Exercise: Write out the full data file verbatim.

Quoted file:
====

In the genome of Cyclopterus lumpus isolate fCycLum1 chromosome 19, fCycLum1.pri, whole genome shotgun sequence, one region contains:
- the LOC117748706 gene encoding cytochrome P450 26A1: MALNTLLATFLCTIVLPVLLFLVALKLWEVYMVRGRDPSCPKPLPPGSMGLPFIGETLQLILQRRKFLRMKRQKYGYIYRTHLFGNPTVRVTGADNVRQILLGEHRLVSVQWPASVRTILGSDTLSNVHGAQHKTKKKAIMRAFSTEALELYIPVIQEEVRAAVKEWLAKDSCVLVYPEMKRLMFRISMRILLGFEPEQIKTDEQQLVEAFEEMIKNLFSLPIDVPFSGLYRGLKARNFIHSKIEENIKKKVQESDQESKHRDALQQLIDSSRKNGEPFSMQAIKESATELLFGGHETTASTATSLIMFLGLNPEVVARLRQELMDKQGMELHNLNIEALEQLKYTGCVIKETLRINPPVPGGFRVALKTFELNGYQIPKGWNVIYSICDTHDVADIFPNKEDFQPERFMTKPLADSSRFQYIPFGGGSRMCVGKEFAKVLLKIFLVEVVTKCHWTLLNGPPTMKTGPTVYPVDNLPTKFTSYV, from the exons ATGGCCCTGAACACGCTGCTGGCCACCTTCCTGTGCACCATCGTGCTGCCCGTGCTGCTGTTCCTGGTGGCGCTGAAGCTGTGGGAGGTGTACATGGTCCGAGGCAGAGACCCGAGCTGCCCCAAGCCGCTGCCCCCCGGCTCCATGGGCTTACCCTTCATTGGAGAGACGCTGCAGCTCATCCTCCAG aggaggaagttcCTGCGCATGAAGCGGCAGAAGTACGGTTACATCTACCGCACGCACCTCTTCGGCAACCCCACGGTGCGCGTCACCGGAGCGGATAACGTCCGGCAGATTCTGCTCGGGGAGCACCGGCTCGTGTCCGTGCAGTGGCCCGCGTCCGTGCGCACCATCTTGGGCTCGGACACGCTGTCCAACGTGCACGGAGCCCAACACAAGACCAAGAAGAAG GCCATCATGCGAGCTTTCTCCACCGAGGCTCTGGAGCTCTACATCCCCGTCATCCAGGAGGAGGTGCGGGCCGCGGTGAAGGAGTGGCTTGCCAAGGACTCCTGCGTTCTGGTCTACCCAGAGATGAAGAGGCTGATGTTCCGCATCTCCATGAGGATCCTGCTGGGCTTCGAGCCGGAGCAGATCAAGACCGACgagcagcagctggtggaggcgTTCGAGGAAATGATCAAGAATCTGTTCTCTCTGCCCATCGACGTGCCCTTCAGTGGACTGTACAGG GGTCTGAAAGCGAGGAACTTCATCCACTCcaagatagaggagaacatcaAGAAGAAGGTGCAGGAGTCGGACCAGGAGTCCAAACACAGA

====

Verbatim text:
In the genome of Cyclopterus lumpus isolate fCycLum1 chromosome 19, fCycLum1.pri, whole genome shotgun sequence, one region contains:
- the LOC117748706 gene encoding cytochrome P450 26A1: MALNTLLATFLCTIVLPVLLFLVALKLWEVYMVRGRDPSCPKPLPPGSMGLPFIGETLQLILQRRKFLRMKRQKYGYIYRTHLFGNPTVRVTGADNVRQILLGEHRLVSVQWPASVRTILGSDTLSNVHGAQHKTKKKAIMRAFSTEALELYIPVIQEEVRAAVKEWLAKDSCVLVYPEMKRLMFRISMRILLGFEPEQIKTDEQQLVEAFEEMIKNLFSLPIDVPFSGLYRGLKARNFIHSKIEENIKKKVQESDQESKHRDALQQLIDSSRKNGEPFSMQAIKESATELLFGGHETTASTATSLIMFLGLNPEVVARLRQELMDKQGMELHNLNIEALEQLKYTGCVIKETLRINPPVPGGFRVALKTFELNGYQIPKGWNVIYSICDTHDVADIFPNKEDFQPERFMTKPLADSSRFQYIPFGGGSRMCVGKEFAKVLLKIFLVEVVTKCHWTLLNGPPTMKTGPTVYPVDNLPTKFTSYV, from the exons ATGGCCCTGAACACGCTGCTGGCCACCTTCCTGTGCACCATCGTGCTGCCCGTGCTGCTGTTCCTGGTGGCGCTGAAGCTGTGGGAGGTGTACATGGTCCGAGGCAGAGACCCGAGCTGCCCCAAGCCGCTGCCCCCCGGCTCCATGGGCTTACCCTTCATTGGAGAGACGCTGCAGCTCATCCTCCAG aggaggaagttcCTGCGCATGAAGCGGCAGAAGTACGGTTACATCTACCGCACGCACCTCTTCGGCAACCCCACGGTGCGCGTCACCGGAGCGGATAACGTCCGGCAGATTCTGCTCGGGGAGCACCGGCTCGTGTCCGTGCAGTGGCCCGCGTCCGTGCGCACCATCTTGGGCTCGGACACGCTGTCCAACGTGCACGGAGCCCAACACAAGACCAAGAAGAAG GCCATCATGCGAGCTTTCTCCACCGAGGCTCTGGAGCTCTACATCCCCGTCATCCAGGAGGAGGTGCGGGCCGCGGTGAAGGAGTGGCTTGCCAAGGACTCCTGCGTTCTGGTCTACCCAGAGATGAAGAGGCTGATGTTCCGCATCTCCATGAGGATCCTGCTGGGCTTCGAGCCGGAGCAGATCAAGACCGACgagcagcagctggtggaggcgTTCGAGGAAATGATCAAGAATCTGTTCTCTCTGCCCATCGACGTGCCCTTCAGTGGACTGTACAGG GGTCTGAAAGCGAGGAACTTCATCCACTCcaagatagaggagaacatcaAGAAGAAGGTGCAGGAGTCGGACCAGGAGTCCAAACACAGA